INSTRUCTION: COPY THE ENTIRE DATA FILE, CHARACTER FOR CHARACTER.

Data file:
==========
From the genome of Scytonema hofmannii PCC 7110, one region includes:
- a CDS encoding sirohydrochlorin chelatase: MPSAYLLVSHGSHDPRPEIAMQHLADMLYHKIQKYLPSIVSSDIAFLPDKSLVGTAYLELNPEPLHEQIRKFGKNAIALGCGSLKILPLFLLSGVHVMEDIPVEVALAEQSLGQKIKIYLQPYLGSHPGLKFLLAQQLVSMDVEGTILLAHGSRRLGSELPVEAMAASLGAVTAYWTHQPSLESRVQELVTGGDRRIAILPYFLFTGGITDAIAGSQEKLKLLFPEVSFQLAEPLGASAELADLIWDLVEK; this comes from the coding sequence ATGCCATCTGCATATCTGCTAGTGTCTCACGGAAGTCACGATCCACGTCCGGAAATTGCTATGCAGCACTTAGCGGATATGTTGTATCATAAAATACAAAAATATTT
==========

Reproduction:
From the genome of Scytonema hofmannii PCC 7110, one region includes:
- a CDS encoding sirohydrochlorin chelatase: MPSAYLLVSHGSHDPRPEIAMQHLADMLYHKIQKYLPSIVSSDIAFLPDKSLVGTAYLELNPEPLHEQIRKFGKNAIALGCGSLKILPLFLLSGVHVMEDIPVEVALAEQSLGQKIKIYLQPYLGSHPGLKFLLAQQLVSMDVEGTILLAHGSRRLGSELPVEAMAASLGAVTAYWTHQPSLESRVQELVTGGDRRIAILPYFLFTGGITDAIAGSQEKLKLLFPEVSFQLAEPLGASAELADLIWDLVEK; this comes from the coding sequence ATGCCATCTGCATATCTGCTAGTGTCTCACGGAAGTCACGATCCACGTCCGGAAATTGCTATGCAGCACTTAGCGGATATGTTGTATCATAAAATACAAAAATATTT